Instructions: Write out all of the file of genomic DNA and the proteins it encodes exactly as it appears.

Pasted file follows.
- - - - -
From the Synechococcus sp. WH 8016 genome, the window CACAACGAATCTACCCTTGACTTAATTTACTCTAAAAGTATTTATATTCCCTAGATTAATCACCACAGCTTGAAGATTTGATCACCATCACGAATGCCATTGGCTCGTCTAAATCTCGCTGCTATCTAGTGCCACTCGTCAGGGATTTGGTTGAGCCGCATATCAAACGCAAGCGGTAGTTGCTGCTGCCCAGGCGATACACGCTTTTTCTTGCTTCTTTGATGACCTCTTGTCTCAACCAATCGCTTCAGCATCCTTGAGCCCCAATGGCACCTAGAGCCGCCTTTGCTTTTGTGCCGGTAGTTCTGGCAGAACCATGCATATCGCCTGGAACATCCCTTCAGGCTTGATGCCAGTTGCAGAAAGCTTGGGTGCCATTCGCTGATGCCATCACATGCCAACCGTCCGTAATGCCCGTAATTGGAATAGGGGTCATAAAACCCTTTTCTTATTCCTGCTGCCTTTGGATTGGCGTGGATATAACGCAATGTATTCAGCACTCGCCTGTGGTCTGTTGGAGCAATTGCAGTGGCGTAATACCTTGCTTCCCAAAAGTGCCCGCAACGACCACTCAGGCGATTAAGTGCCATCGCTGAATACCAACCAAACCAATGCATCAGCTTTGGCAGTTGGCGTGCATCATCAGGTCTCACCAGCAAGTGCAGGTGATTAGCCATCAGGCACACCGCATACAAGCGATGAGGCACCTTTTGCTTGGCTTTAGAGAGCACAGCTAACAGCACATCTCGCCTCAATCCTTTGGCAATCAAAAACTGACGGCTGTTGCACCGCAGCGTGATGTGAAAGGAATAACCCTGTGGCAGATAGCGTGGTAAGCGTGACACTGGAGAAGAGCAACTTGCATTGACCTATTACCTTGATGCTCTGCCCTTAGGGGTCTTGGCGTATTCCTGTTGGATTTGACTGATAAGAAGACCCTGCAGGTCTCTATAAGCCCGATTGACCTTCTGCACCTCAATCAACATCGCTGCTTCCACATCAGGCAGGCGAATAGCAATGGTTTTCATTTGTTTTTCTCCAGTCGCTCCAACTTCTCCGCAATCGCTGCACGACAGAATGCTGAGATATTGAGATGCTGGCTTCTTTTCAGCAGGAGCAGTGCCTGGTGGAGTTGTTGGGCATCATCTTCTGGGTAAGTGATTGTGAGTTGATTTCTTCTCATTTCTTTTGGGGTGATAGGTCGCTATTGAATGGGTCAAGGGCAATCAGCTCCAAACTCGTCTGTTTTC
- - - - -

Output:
From the Synechococcus sp. WH 8016 genome, the window CACAACGAATCTACCCTTGACTTAATTTACTCTAAAAGTATTTATATTCCCTAGATTAATCACCACAGCTTGAAGATTTGATCACCATCACGAATGCCATTGGCTCGTCTAAATCTCGCTGCTATCTAGTGCCACTCGTCAGGGATTTGGTTGAGCCGCATATCAAACGCAAGCGGTAGTTGCTGCTGCCCAGGCGATACACGCTTTTTCTTGCTTCTTTGATGACCTCTTGTCTCAACCAATCGCTTCAGCATCCTTGAGCCCCAATGGCACCTAGAGCCGCCTTTGCTTTTGTGCCGGTAGTTCTGGCAGAACCATGCATATCGCCTGGAACATCCCTTCAGGCTTGATGCCAGTTGCAGAAAGCTTGGGTGCCATTCGCTGATGCCATCACATGCCAACCGTCCGTAATGCCCGTAATTGGAATAGGGGTCATAAAACCCTTTTCTTATTCCTGCTGCCTTTGGATTGGCGTGGATATAACGCAATGTATTCAGCACTCGCCTGTGGTCTGTTGGAGCAATTGCAGTGGCGTAATACCTTGCTTCCCAAAAGTGCCCGCAACGACCACTCAGGCGATTAAGTGCCATCGCTGAATACCAACCAAACCAATGCATCAGCTTTGGCAGTTGGCGTGCATCATCAGGTCTCACCAGCAAGTGCAGGTGATTAGCCATCAGGCACACCGCATACAAGCGATGAGGCACCTTTTGCTTGGCTTTAGAGAGCACAGCTAACAGCACATCTCGCCTCAATCCTTTGGCAATCAAAAACTGACGGCTGTTGCACCGCAGCGTGATGTGAAAGGAATAACCCTGTGGCAGATAGCGTGGTAAGCGTGACACTGGAGAAGAGCAACTTGCATTGACCTATTACCTTGATGCTCTGCCCTTAGGGGTCTTGGCGTATTCCTGTTGGATTTGACTGATAAGAAGACCCTGCAGGTCTCTATAAGCCCGATTGACCTTCTGCACCTCAATCAACATCGCTGCTTCCACATCAGGCAGGCGAATAGCAATGGTTTTCATTTGTTTTTCTCCAGTCGCTCCAACTTCTCCGCAATCGCTGCACGACAGAATGCTGAGATATTGAGATGCTGGCTTCTTTTCAGCAGGAGCAGTGCCTGGTGGAGTTGTTGGGCATCATCTTCTGGGTAAGTGATTGTGAGTTGATTTCTTCTCATTTCTTTTGGGGTGATAGGTCGCTATTGAATGGGTCAAGGGCAATCAGCTCCAAACTCGTCTGTTTTC